That’s all beautifully stated, isn’t it!?   Thank goodness we all know what to do.  Now we can sing our final chorus/hymn and get on with our day. 

And that’s our problem in a nutshell.  We know what to do but we don’t do it.  In fact, we have somehow talked ourselves into believing that knowing what to do is enough.  We pat ourselves on the back for memorizing the Great Commandment and the Great Commission, and for good measure, our church’s mission statement.  Then, feeling good inside, we go on with our day and with our lives convinced we are faithful followers of Christ.

There’s just one small problem with this approach.  Jesus highlights the problem in John 14 when he says, “If you love me, you will keep my commandments.”  Now, I’d like to think I love Jesus and Jesus loves me.  But the inconvenient truth is that if I don’t actually obey the Great Commandment and the Great Commission, I don’t love Jesus, not really. 

I wish Jesus had said, “If you love me, you’ll attend church.”  Or, “If you love me, you’ll memorize scripture.”  I’d be in great shape if those were the criteria.  But they are not. 

Here are the criteria for loving Jesus—that I will love God with every ounce of my energy; I will love my neighbor as well as I love myself; and I will arrange my life in such a way that I am becoming a disciple of Jesus who is in turn making other disciples of Jesus.

Now the problem with many, many churches is that they are simply not following through on these key points.  They are living in disobedience to Jesus’ commands, but expecting God to prosper them anyway.  And they cannot for the life of themselves figure out why their churches are not growing and flourishing.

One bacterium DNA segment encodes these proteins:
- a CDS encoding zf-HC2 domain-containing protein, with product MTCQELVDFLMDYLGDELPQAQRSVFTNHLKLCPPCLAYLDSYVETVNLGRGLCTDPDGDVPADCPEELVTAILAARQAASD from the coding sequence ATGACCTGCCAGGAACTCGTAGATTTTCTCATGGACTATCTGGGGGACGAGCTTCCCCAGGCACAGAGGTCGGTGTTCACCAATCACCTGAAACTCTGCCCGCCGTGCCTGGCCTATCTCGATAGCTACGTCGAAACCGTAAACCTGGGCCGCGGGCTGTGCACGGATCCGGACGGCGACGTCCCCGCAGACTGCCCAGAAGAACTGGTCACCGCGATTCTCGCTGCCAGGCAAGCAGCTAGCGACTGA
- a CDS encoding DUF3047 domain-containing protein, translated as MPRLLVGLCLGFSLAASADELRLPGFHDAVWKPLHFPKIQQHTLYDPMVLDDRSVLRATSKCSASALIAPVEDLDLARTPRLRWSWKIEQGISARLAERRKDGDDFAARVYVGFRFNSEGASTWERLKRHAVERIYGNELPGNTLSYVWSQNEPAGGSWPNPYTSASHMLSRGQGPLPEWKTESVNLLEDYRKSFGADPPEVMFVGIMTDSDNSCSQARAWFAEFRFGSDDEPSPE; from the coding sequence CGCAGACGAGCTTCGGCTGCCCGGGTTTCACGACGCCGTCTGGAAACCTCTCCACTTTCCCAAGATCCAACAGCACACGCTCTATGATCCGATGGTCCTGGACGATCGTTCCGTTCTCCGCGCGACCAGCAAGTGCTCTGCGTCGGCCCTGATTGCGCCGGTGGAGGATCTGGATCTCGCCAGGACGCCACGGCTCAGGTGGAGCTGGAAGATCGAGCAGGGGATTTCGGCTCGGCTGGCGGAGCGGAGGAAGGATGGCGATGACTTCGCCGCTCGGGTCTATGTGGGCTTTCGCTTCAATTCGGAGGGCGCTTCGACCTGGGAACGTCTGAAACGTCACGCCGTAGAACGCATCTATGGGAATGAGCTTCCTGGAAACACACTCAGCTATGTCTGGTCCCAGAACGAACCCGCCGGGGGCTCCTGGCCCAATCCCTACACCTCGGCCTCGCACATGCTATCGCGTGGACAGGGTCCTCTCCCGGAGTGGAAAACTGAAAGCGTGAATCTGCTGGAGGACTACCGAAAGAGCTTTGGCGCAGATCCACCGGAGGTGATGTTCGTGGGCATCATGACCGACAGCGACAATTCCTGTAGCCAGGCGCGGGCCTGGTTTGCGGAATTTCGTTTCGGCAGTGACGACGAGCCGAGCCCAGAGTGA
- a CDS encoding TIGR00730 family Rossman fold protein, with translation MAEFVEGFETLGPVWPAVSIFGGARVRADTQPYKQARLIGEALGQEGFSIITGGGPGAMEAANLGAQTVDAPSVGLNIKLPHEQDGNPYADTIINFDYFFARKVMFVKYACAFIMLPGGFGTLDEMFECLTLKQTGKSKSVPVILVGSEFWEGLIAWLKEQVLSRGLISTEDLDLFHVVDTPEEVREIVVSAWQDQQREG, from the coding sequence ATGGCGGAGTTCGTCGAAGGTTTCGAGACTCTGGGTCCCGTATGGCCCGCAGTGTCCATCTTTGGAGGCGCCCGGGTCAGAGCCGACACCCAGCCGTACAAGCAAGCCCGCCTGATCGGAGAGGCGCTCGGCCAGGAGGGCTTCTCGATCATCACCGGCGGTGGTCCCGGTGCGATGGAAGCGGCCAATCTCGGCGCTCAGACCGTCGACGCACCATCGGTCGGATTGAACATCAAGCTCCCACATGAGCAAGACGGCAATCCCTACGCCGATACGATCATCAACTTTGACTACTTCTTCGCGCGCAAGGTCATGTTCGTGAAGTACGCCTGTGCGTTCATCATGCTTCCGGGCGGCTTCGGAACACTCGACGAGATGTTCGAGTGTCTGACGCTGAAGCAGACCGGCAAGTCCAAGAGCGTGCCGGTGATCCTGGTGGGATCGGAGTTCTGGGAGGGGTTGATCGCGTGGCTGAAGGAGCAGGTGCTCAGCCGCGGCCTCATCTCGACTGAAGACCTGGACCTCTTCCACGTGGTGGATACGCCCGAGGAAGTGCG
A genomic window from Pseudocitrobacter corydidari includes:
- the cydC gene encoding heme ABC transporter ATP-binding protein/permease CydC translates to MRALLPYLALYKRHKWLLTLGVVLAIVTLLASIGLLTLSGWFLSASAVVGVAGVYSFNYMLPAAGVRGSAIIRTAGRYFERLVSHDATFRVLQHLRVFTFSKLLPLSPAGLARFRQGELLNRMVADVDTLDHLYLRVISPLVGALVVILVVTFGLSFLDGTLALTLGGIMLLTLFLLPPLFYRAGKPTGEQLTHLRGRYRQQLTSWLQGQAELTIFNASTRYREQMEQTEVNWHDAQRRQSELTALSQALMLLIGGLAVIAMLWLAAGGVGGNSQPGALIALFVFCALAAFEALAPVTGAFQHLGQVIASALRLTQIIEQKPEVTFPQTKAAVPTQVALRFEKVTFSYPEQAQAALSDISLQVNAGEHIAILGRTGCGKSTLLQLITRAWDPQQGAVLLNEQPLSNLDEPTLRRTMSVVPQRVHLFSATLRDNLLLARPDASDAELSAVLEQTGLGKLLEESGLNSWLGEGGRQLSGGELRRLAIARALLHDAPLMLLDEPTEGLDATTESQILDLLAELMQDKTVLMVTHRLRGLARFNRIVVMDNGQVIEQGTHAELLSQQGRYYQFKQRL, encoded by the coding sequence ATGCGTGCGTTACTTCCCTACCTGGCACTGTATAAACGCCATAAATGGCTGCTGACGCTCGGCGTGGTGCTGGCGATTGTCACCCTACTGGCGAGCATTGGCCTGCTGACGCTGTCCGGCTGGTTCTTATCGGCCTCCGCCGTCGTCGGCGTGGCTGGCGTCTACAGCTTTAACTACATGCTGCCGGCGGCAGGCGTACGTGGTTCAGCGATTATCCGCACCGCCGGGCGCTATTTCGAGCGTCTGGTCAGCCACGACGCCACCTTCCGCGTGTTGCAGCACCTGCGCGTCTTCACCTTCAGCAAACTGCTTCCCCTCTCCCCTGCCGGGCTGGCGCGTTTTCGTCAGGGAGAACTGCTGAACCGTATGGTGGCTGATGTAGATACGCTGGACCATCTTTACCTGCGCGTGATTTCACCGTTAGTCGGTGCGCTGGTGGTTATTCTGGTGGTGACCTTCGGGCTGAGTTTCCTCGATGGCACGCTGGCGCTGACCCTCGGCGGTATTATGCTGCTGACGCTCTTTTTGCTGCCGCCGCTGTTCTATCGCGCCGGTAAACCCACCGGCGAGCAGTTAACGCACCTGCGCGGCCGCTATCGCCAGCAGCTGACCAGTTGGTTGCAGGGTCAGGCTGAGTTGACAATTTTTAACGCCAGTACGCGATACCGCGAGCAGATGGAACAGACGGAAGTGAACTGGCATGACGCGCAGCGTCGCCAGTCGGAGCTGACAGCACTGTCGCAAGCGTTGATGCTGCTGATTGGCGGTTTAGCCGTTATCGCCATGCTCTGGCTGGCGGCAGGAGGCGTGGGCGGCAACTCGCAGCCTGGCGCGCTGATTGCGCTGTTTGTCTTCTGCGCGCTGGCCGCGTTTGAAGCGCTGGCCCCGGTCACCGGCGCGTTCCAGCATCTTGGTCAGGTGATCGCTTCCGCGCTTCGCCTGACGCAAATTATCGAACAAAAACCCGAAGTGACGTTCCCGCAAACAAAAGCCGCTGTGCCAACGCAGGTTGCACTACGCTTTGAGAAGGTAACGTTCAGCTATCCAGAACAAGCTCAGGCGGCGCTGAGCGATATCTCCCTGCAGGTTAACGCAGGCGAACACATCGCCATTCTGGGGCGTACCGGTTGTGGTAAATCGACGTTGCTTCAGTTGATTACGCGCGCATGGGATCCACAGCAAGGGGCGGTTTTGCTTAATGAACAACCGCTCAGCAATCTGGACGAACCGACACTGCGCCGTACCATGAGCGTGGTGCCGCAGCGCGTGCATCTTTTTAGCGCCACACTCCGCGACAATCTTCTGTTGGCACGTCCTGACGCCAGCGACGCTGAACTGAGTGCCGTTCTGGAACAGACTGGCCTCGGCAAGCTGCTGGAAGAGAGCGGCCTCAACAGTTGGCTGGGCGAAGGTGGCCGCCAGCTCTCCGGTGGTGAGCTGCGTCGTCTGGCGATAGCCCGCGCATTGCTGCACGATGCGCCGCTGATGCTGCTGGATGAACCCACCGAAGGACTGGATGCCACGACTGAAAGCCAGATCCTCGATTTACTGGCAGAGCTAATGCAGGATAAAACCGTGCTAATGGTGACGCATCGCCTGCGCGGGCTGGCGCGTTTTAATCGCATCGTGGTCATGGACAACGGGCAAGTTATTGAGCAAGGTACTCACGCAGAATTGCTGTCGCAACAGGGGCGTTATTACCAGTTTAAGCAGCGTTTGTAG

Today I admit that our own congregation could be found guilty of not following through on our own mission statement.  More importantly, we have struggled to remain obedient to the Great Commandment and the Great Commission.  And if I’m on target, we have no right as the church of Jesus Christ to expect to flourish until we consistently act in obedience to the commands of our Lord Jesus Christ. 

Now, like many Christian churches with a more moderate theology, we have struggled mightily in the area of evangelism.  We have scoffed at our how our more conservative friends have gone about it, and have consequently managed to do little or nothing in this department—and are proud of it!  I have said for a long time that I was far clearer about what our church was not willing to do in evangelism than vice-versa. 

Today, I want to say to you that we must be transformed, individually and corporately, in our attitude and approach to evangelism.  If we love Jesus, we cannot and will not skirt around our mandate to show our love for others by introducing them in a winsome way to Jesus Christ, and then shepherding them in their the journey of spirit transformation. 

Folks, evangelism is not optional in the church of Jesus Christ!  It is, or should be at the core of who we are and what we do.